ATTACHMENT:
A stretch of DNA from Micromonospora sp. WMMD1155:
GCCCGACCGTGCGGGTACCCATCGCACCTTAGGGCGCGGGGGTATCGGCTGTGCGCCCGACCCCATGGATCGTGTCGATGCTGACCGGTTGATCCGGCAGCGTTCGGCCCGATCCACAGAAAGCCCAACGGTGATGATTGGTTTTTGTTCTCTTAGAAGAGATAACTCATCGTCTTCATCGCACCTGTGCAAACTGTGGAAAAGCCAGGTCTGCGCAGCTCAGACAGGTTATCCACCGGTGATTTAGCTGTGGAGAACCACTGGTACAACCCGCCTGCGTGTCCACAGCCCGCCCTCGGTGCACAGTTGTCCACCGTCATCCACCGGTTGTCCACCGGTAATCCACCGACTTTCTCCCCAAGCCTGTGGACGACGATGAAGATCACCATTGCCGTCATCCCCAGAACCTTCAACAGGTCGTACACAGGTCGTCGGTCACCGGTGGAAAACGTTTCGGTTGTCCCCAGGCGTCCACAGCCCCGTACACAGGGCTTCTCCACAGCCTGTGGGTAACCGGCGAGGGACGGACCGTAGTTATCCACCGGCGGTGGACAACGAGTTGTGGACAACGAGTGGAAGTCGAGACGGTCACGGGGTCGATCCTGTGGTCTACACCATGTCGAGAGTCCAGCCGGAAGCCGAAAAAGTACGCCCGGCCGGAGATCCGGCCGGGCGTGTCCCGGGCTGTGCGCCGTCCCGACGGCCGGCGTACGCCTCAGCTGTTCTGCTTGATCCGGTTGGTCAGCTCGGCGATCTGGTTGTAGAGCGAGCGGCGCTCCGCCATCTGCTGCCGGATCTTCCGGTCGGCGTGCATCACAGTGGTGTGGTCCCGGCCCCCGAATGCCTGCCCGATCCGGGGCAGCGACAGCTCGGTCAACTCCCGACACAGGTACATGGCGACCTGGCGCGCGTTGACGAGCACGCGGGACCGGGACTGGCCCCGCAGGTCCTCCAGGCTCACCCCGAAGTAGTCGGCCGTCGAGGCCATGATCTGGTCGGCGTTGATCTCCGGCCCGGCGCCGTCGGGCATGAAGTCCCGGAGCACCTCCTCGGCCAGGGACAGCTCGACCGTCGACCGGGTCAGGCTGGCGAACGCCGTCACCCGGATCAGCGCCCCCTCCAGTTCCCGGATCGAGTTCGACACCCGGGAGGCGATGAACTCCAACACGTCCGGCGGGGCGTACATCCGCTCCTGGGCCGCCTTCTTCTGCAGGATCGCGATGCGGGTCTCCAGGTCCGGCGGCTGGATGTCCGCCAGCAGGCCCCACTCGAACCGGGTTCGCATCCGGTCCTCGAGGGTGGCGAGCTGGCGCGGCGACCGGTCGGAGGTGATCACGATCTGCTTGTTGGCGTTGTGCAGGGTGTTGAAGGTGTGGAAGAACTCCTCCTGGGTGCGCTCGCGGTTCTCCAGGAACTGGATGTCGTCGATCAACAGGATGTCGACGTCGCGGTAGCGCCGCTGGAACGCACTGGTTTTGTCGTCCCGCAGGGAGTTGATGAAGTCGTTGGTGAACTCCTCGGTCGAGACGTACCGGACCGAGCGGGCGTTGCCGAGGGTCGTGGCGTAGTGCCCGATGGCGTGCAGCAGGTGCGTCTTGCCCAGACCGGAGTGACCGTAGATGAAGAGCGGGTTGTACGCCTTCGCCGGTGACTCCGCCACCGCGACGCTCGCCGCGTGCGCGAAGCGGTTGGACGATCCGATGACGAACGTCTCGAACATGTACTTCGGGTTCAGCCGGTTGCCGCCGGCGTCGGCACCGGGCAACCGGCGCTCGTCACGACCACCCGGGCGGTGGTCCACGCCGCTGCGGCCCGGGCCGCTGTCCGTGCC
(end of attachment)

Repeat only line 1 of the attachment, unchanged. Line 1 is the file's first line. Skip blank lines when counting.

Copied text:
A stretch of DNA from Micromonospora sp. WMMD1155: